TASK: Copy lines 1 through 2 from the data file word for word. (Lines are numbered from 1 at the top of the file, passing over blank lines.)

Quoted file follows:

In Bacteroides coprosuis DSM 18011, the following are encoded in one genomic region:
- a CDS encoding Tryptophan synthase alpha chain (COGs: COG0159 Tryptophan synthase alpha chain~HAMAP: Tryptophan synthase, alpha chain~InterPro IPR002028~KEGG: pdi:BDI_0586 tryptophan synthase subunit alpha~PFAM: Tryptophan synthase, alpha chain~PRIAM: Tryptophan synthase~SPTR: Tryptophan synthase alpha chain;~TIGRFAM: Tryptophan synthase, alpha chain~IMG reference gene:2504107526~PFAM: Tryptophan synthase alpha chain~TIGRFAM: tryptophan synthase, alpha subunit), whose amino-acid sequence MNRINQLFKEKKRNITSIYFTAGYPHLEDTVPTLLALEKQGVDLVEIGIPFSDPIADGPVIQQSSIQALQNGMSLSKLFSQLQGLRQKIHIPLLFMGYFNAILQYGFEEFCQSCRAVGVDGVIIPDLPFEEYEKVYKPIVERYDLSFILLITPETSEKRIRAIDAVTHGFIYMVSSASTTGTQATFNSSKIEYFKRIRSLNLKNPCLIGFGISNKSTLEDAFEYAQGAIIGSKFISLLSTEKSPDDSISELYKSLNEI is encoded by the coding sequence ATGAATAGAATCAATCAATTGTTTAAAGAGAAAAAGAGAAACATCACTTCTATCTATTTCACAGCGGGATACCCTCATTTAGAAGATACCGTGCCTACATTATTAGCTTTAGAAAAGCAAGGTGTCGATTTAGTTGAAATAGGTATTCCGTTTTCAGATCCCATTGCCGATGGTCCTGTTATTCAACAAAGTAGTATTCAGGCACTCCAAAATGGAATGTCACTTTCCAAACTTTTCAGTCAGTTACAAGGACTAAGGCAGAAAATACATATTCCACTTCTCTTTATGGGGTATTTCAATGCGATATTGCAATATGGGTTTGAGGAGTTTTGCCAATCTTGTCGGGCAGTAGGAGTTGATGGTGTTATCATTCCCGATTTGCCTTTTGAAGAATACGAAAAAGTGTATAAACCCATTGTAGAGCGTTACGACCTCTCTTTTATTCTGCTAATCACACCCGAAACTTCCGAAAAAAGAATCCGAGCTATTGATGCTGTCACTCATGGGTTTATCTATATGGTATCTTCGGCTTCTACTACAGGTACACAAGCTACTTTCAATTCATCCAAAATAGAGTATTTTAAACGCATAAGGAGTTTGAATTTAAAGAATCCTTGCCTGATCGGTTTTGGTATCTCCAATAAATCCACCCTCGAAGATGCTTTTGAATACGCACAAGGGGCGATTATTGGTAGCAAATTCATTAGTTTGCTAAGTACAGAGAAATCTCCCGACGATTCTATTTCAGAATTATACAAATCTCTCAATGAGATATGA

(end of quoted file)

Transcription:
In Bacteroides coprosuis DSM 18011, the following are encoded in one genomic region:
- a CDS encoding Tryptophan synthase alpha chain (COGs: COG0159 Tryptophan synthase alpha chain~HAMAP: Tryptophan synthase, alpha chain~InterPro IPR002028~KEGG: pdi:BDI_0586 tryptophan synthase subunit alpha~PFAM: Tryptophan synthase, alpha chain~PRIAM: Tryptophan synthase~SPTR: Tryptophan synthase alpha chain;~TIGRFAM: Tryptophan synthase, alpha chain~IMG reference gene:2504107526~PFAM: Tryptophan synthase alpha chain~TIGRFAM: tryptophan synthase, alpha subunit), whose amino-acid sequence MNRINQLFKEKKRNITSIYFTAGYPHLEDTVPTLLALEKQGVDLVEIGIPFSDPIADGPVIQQSSIQALQNGMSLSKLFSQLQGLRQKIHIPLLFMGYFNAILQYGFEEFCQSCRAVGVDGVIIPDLPFEEYEKVYKPIVERYDLSFILLITPETSEKRIRAIDAVTHGFIYMVSSASTTGTQATFNSSKIEYFKRIRSLNLKNPCLIGFGISNKSTLEDAFEYAQGAIIGSKFISLLSTEKSPDDSISELYKSLNEI is encoded by the coding sequence ATGAATAGAATCAATCAATTGTTTAAAGAGAAAAAGAGAAACATCACTTCTATCTATTTCACAGCGGGATACCCTCATTTAGAAGATACCGTGCCTACATTATTAGCTTTAGAAAAGCAAGGTGTCGATTTAGTTGAAATAGGTATTCCGTTTTCAGATCCCATTGCCGATGGTCCTGTTATTCAACAAAGTAGTATTCAGGCACTCCAAAATGGAATGTCACTTTCCAAACTTTTCAGTCAGTTACAAGGACTAAGGCAGAAAATACATATTCCACTTCTCTTTATGGGGTATTTCAATGCGATATTGCAATATGGGTTTGAGGAGTTTTGCCAATCTTGTCGGGCAGTAGGAGTTGATGGTGTTATCATTCCCGATTTGCCTTTTGAAGAATACGAAAAAGTGTATAAACCCATTGTAGAGCGTTACGACCTCTCTTTTATTCTGCTAATCACACCCGAAACTTCCGAAAAAAGAATCCGAGCTATTGATGCTGTCACTCATGGGTTTATCTATATGGTATCTTCGGCTTCTACTACAGGTACACAAGCTACTTTCAATTCATCCAAAATAGAGTATTTTAAACGCATAAGGAGTTTGAATTTAAAGAATCCTTGCCTGATCGGTTTTGGTATCTCCAATAAATCCACCCTCGAAGATGCTTTTGAATACGCACAAGGGGCGATTATTGGTAGCAAATTCATTAGTTTGCTAAGTACAGAGAAATCTCCCGACGATTCTATTTCAGAATTATACAAATCTCTCAATGAGATATGA